I didn’t feel safe.  My chest felt tight and I could feel the pounding of blood in my ears.  I walked into the living-room to find my keys.  They were nowhere to be seen, but if I left the house without them, I’d be locked out.  And then I remembered where they were; I had left them on the bedside table when I went to lie down.  I’ve always taken my keys upstairs with me when I went to bed and it had been an almost unconscious action when I’d gone up for a nap.

I didn’t think I could stand to go up those stairs right now.  The pounding in my ears was faster and I could hear my own breath, coming in short, wheezy puffs of panic; I had to do something!  Then I remembered something from years before.  When my children had been young and prone to messing about after bedtime, I would go into their room, see them unconvincingly pretending to be asleep and I would close their bedroom door as though I had left the room.  I would stand there not breathing and they would open their eyes to see me still watching them.  More often than not, they’d laugh. So it didn’t help them get to sleep, really; it just let them know they couldn’t pull the wool over my eyes.  I caught them out like that many times before they’d cottoned on to my trick.  Whoever was in my house right now, if there was anybody, didn’t know it, though.  I could at least be sure whether there was somebody there.  If I stood by the front door after I had closed it and somebody came out of hiding, at least I would be close to the door to get away and if nobody moved, I should probably consider the possibility that I’d sleep-walked or that I might finally be succumbing to the dementia that had stalked the women in my family for generations.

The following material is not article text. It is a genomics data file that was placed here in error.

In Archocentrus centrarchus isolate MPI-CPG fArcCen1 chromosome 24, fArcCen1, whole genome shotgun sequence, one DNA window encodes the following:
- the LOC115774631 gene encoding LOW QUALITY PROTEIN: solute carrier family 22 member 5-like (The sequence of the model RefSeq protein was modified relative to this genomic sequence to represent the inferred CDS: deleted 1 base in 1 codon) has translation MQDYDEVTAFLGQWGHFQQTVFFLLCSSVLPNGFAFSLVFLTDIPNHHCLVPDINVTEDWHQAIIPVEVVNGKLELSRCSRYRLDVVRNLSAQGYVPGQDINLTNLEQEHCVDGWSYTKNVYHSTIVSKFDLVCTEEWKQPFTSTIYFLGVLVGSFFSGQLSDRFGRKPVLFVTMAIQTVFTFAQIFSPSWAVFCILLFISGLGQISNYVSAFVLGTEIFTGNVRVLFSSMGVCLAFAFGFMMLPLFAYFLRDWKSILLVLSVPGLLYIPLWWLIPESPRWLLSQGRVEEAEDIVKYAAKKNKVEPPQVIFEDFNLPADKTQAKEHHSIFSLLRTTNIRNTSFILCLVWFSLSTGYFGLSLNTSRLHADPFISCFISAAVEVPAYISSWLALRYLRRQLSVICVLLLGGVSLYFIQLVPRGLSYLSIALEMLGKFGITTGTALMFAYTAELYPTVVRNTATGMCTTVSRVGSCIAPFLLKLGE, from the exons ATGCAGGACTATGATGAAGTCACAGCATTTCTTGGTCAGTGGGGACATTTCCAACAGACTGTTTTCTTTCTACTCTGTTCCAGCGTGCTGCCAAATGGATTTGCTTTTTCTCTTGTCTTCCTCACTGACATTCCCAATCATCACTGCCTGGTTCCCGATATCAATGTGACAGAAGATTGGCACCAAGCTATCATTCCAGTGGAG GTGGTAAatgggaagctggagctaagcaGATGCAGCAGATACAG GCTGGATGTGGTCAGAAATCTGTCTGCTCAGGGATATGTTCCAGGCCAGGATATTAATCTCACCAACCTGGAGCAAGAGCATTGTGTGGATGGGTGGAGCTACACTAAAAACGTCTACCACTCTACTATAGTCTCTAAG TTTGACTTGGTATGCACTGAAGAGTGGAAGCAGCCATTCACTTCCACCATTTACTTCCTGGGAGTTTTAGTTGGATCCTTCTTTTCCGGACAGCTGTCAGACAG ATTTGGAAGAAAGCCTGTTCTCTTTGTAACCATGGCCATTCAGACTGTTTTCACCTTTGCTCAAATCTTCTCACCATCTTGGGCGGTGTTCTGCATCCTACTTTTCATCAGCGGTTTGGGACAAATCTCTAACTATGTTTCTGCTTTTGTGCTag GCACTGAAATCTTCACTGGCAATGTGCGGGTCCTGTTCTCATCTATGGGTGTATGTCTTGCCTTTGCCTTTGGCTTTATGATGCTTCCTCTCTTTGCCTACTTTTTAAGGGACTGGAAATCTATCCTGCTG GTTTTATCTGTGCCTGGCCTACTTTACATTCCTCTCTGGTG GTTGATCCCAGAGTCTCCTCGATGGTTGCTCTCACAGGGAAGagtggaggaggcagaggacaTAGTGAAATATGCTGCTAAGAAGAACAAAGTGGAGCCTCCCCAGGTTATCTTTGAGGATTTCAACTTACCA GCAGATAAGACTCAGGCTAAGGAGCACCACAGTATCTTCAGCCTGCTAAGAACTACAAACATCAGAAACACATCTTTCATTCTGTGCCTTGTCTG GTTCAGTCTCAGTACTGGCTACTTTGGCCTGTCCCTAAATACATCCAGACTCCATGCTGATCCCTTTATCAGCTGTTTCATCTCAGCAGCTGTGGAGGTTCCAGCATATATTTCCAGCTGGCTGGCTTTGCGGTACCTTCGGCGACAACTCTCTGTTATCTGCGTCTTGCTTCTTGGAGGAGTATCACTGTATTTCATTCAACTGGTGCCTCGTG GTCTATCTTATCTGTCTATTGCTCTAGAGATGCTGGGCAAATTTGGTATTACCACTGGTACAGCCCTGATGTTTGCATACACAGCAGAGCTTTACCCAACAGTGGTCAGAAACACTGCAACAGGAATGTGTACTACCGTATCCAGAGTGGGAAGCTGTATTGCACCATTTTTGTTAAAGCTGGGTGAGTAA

I made a lot of noise ‘leaving’ the house.  I banged into the living room door, swished my coat around as I put it on, said to myself, “I’d better get some bread while I’m out!” in a voice much louder than my usual voice.  It didn’t sound like me.  It sounded like somebody brave.  And then I opened the door and slammed it.  And waited.  I held my breath for half a minute …nothing!  I slowly and quietly let my breath leave through barely parted lips and then I heard the first noise … a creaking, perhaps …maybe a cupboard door.  It was upstairs.  And then a second noise, which I instantly recognised as the loose floorboard in the back bedroom.  As I took hold of the front door handle I heard another noise, and another and another.  And then all the noises happened at once, as, from top to bottom, the house came alive around me.